Who are the disabled ones?

I wrote this for Through the Roof (http://www.throughtheroof.org/info-and-resources/articles/ros-blog/) and it is reproduced here by kind permission.

The day my second child was born, my world changed forever. She was thirteen weeks premature and the doctors had been warning me to expect her to be stillborn. Even if she was alive, they said, she wouldn’t cry, as her lungs would be too immature. Moments after she was born I heard her give a fairly powerful cry – it was, and remains, the most wonderful sound I’ve ever heard in my life.

Now began her long, hard fight to hold on to life. It was more than ten weeks before the doctors could tell us that she would live, and at least two years before we could say with confidence that her life was no longer in danger.

From her birth onwards our world was turned upside down. I wrestled with God over what was happening, as I came to grips with a world of sleepless nights, emergency resuscitations, failure to thrive, physiotherapy and low, low educational expectations. Things that my other daughters received by right (such as appropriate education) had to be fought for tooth and nail.

Again and again Ellen defied the prognosis and achieved things we had been told were beyond her. For example, we were told she hadn’t the intelligence to learn any speech and now at the age of 30 she can not only hold a conversation (on her own terms!) but has a reading age of 8. Nonetheless, her learning disabilities are considerable, and as a result much about the world remains puzzling, confusing and frightening to her.

One thing I observed as she grew up was the simplicity and yet the undoubted reality of her faith in God. Her music therapist at school (not as far as I know herself a committed Christian) remarked that Ellen was clearly developing her own faith and kept asking for songs about God’s love during their music therapy sessions – so she was becoming, in her own way, an evangelist, too! By her late teens she was clearly expressing in simple words her own faith in Jesus. We asked her if she would like to be baptised and she replied with a very enthusiastic “Yes!” So we found a couple of strong friends to carry her from her wheelchair to the baptistry and she was baptised at the age of 19.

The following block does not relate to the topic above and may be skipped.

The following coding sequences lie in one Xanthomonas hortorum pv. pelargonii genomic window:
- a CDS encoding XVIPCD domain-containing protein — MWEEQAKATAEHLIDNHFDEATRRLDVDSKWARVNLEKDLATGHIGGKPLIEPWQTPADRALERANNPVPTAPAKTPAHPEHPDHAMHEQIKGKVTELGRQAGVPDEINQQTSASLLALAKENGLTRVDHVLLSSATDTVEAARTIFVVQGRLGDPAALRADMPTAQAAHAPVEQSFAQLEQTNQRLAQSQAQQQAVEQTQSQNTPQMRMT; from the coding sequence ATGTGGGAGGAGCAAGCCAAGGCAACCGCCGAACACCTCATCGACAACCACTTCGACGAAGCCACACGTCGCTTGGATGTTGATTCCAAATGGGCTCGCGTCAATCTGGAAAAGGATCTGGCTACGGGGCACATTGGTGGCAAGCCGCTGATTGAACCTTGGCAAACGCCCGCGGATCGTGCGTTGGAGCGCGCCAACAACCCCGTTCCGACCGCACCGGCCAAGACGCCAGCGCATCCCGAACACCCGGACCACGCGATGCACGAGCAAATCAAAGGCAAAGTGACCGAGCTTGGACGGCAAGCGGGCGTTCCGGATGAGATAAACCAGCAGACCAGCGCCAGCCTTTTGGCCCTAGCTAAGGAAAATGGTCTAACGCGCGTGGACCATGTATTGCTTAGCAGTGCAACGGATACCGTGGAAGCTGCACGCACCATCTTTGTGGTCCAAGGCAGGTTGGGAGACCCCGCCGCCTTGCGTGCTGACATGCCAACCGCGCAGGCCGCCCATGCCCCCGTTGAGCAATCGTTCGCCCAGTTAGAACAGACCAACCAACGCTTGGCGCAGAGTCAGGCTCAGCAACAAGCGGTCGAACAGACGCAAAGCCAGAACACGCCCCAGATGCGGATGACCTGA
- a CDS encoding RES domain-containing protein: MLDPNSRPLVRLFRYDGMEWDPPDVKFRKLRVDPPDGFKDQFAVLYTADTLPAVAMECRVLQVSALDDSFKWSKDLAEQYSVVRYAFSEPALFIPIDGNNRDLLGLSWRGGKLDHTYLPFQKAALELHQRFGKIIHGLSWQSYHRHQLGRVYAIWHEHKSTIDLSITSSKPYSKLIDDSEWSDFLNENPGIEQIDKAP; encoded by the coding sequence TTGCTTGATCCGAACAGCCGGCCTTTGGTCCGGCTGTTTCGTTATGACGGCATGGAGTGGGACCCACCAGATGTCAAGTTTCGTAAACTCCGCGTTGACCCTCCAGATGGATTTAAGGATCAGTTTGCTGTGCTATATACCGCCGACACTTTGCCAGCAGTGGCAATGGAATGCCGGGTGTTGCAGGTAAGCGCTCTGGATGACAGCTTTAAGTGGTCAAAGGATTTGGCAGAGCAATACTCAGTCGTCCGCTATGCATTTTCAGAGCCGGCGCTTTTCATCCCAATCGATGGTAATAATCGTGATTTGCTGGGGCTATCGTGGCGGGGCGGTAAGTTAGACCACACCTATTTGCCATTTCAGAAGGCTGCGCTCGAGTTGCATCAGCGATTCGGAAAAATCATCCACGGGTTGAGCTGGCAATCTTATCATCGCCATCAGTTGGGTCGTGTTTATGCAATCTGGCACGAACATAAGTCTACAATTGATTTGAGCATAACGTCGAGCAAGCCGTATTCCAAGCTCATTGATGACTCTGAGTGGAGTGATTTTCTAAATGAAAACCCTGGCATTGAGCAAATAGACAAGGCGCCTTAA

This caused me to reflect on my own relationship with God. How often I needed my questions answered before I felt safe to trust Him; how I needed to be able to work out logical reasons for my faith along with my experience of God; how important it was to me to be able to explain exactly why I believed what I did. None of that was needed for Ellen. She constantly flung herself into the arms of her heavenly Father, certain that He was there and would hold her. She saw things that I, with all my theological study, could not see because my spiritual eyes were dim.

In 1 Corinthians 1.20, 25 and 27 Paul writes, “Where is the wise person? Where is the teacher of the law? Where is the philosopher of this age? Has not God made foolish the wisdom of the world?…. For the foolishness of God is wiser than human wisdom, and the weakness of God is stronger than human strength…. But God chose the foolish things of the world to shame the wise; God chose the weak things of the world to shame the strong.”

Amos Yong wrote these words: “If people with intellectual disabilities represent the foolishness of the world, what hinders our viewing them as embodying the wisdom of God?”

I suspect that when the world is wound up and all things are made new, and we begin to find out what things in our lives were of eternal value, and what things have passed away with the temporal world, we will have to revise our whole view of disability. We who thought we had the advantages in life – the strong, the clever, the ones the world regards as gifted – will find that on a spiritual level we have been severely disabled compared to our brothers and sisters who lacked those intellectual giftings, but whose spiritual life is marked by abilities and giftings we never knew they possessed. In that day they will be our teachers, leading us from the place of our spiritual impoverishment on the long road to catch up with where they already are in their deep understanding of, and relationship with, God.

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9 thoughts on “Who are the disabled ones?

  1. I have re-blogged too Ros, this is so thought provoking and I love Ellen’s expression of her faith. I am currently writing a blog post that will link to this quite well.

  2. thank you, thank you for these “upside-down” but profound thoughts. As a paediatrician managing a disability clinic, I wholeheartedly concur. When I tell parents that they have a “special” child, in future, I shall try and explain the implications that I now have from your profound theological reflection

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